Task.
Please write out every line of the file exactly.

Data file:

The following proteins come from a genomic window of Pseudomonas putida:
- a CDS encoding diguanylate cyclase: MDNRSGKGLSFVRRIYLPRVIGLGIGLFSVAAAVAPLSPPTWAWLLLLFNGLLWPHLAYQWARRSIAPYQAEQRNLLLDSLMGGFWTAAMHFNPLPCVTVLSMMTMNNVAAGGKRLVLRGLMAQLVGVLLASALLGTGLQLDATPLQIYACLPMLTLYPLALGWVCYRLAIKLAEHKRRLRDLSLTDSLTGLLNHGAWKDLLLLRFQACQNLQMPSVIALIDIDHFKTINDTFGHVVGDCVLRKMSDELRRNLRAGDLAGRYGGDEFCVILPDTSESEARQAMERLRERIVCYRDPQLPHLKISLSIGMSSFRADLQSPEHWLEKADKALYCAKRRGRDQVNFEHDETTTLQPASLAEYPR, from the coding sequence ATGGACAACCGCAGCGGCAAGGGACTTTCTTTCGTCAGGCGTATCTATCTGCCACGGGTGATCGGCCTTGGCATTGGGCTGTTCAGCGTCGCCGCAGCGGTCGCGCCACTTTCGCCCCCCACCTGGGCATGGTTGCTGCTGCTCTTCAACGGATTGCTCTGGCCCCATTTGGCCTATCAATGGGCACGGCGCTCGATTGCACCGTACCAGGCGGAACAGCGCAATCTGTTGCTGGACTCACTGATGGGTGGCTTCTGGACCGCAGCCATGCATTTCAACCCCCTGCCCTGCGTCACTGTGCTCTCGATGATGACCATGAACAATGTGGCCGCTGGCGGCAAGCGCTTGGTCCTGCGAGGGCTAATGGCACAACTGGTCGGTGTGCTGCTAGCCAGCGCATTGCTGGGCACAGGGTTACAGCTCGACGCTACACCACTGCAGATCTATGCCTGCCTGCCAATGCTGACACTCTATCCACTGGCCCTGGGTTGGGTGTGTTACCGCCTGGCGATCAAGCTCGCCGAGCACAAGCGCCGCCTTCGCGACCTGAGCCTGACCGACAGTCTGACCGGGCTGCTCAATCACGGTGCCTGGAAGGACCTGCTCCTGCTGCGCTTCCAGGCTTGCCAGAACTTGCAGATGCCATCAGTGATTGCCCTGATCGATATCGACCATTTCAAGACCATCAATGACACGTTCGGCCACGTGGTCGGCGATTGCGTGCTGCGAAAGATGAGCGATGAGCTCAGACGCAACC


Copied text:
The following proteins come from a genomic window of Pseudomonas putida:
- a CDS encoding diguanylate cyclase: MDNRSGKGLSFVRRIYLPRVIGLGIGLFSVAAAVAPLSPPTWAWLLLLFNGLLWPHLAYQWARRSIAPYQAEQRNLLLDSLMGGFWTAAMHFNPLPCVTVLSMMTMNNVAAGGKRLVLRGLMAQLVGVLLASALLGTGLQLDATPLQIYACLPMLTLYPLALGWVCYRLAIKLAEHKRRLRDLSLTDSLTGLLNHGAWKDLLLLRFQACQNLQMPSVIALIDIDHFKTINDTFGHVVGDCVLRKMSDELRRNLRAGDLAGRYGGDEFCVILPDTSESEARQAMERLRERIVCYRDPQLPHLKISLSIGMSSFRADLQSPEHWLEKADKALYCAKRRGRDQVNFEHDETTTLQPASLAEYPR, from the coding sequence ATGGACAACCGCAGCGGCAAGGGACTTTCTTTCGTCAGGCGTATCTATCTGCCACGGGTGATCGGCCTTGGCATTGGGCTGTTCAGCGTCGCCGCAGCGGTCGCGCCACTTTCGCCCCCCACCTGGGCATGGTTGCTGCTGCTCTTCAACGGATTGCTCTGGCCCCATTTGGCCTATCAATGGGCACGGCGCTCGATTGCACCGTACCAGGCGGAACAGCGCAATCTGTTGCTGGACTCACTGATGGGTGGCTTCTGGACCGCAGCCATGCATTTCAACCCCCTGCCCTGCGTCACTGTGCTCTCGATGATGACCATGAACAATGTGGCCGCTGGCGGCAAGCGCTTGGTCCTGCGAGGGCTAATGGCACAACTGGTCGGTGTGCTGCTAGCCAGCGCATTGCTGGGCACAGGGTTACAGCTCGACGCTACACCACTGCAGATCTATGCCTGCCTGCCAATGCTGACACTCTATCCACTGGCCCTGGGTTGGGTGTGTTACCGCCTGGCGATCAAGCTCGCCGAGCACAAGCGCCGCCTTCGCGACCTGAGCCTGACCGACAGTCTGACCGGGCTGCTCAATCACGGTGCCTGGAAGGACCTGCTCCTGCTGCGCTTCCAGGCTTGCCAGAACTTGCAGATGCCATCAGTGATTGCCCTGATCGATATCGACCATTTCAAGACCATCAATGACACGTTCGGCCACGTGGTCGGCGATTGCGTGCTGCGAAAGATGAGCGATGAGCTCAGACGCAACC